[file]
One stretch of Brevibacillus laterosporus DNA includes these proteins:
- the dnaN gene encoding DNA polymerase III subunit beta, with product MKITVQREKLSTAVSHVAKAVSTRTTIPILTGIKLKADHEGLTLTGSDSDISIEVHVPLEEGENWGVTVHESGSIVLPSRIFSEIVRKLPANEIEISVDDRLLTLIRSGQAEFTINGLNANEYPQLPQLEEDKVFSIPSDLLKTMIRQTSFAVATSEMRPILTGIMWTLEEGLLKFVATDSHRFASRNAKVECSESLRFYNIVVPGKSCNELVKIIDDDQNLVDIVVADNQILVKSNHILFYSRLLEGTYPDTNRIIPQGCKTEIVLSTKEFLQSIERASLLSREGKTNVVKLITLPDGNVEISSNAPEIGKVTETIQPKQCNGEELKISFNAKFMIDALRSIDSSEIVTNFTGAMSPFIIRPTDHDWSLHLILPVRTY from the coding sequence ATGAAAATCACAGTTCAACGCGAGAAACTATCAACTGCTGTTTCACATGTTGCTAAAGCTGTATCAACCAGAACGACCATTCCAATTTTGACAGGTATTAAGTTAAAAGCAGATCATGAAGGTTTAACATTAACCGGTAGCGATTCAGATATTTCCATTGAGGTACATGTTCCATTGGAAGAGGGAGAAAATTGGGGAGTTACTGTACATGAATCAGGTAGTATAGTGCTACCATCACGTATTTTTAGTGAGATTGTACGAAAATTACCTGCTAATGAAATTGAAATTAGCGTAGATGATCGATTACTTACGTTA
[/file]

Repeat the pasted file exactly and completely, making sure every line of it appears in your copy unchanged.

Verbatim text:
One stretch of Brevibacillus laterosporus DNA includes these proteins:
- the dnaN gene encoding DNA polymerase III subunit beta, with product MKITVQREKLSTAVSHVAKAVSTRTTIPILTGIKLKADHEGLTLTGSDSDISIEVHVPLEEGENWGVTVHESGSIVLPSRIFSEIVRKLPANEIEISVDDRLLTLIRSGQAEFTINGLNANEYPQLPQLEEDKVFSIPSDLLKTMIRQTSFAVATSEMRPILTGIMWTLEEGLLKFVATDSHRFASRNAKVECSESLRFYNIVVPGKSCNELVKIIDDDQNLVDIVVADNQILVKSNHILFYSRLLEGTYPDTNRIIPQGCKTEIVLSTKEFLQSIERASLLSREGKTNVVKLITLPDGNVEISSNAPEIGKVTETIQPKQCNGEELKISFNAKFMIDALRSIDSSEIVTNFTGAMSPFIIRPTDHDWSLHLILPVRTY from the coding sequence ATGAAAATCACAGTTCAACGCGAGAAACTATCAACTGCTGTTTCACATGTTGCTAAAGCTGTATCAACCAGAACGACCATTCCAATTTTGACAGGTATTAAGTTAAAAGCAGATCATGAAGGTTTAACATTAACCGGTAGCGATTCAGATATTTCCATTGAGGTACATGTTCCATTGGAAGAGGGAGAAAATTGGGGAGTTACTGTACATGAATCAGGTAGTATAGTGCTACCATCACGTATTTTTAGTGAGATTGTACGAAAATTACCTGCTAATGAAATTGAAATTAGCGTAGATGATCGATTACTTACGTTA